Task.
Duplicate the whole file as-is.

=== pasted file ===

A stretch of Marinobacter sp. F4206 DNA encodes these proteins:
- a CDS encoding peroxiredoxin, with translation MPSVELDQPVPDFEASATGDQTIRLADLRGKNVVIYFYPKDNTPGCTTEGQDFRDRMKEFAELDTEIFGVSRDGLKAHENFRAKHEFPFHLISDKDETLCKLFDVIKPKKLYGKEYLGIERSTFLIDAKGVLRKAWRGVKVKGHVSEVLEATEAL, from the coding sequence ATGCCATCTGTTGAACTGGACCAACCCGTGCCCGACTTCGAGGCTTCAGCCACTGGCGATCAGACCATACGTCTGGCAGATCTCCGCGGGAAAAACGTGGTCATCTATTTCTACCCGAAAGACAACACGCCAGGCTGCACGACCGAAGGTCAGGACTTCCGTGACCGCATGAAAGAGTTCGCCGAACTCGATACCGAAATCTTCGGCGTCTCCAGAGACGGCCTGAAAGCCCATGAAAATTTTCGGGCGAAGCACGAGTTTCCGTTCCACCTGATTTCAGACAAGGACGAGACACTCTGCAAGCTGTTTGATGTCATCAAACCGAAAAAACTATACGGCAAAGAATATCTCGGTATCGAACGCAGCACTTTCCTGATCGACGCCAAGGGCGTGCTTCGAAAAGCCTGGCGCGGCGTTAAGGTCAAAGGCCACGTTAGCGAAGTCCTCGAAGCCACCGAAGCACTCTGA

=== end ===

A stretch of Marinobacter sp. F4206 DNA encodes these proteins:
- a CDS encoding peroxiredoxin, with translation MPSVELDQPVPDFEASATGDQTIRLADLRGKNVVIYFYPKDNTPGCTTEGQDFRDRMKEFAELDTEIFGVSRDGLKAHENFRAKHEFPFHLISDKDETLCKLFDVIKPKKLYGKEYLGIERSTFLIDAKGVLRKAWRGVKVKGHVSEVLEATEAL, from the coding sequence ATGCCATCTGTTGAACTGGACCAACCCGTGCCCGACTTCGAGGCTTCAGCCACTGGCGATCAGACCATACGTCTGGCAGATCTCCGCGGGAAAAACGTGGTCATCTATTTCTACCCGAAAGACAACACGCCAGGCTGCACGACCGAAGGTCAGGACTTCCGTGACCGCATGAAAGAGTTCGCCGAACTCGATACCGAAATCTTCGGCGTCTCCAGAGACGGCCTGAAAGCCCATGAAAATTTTCGGGCGAAGCACGAGTTTCCGTTCCACCTGATTTCAGACAAGGACGAGACACTCTGCAAGCTGTTTGATGTCATCAAACCGAAAAAACTATACGGCAAAGAATATCTCGGTATCGAACGCAGCACTTTCCTGATCGACGCCAAGGGCGTGCTTCGAAAAGCCTGGCGCGGCGTTAAGGTCAAAGGCCACGTTAGCGAAGTCCTCGAAGCCACCGAAGCACTCTGA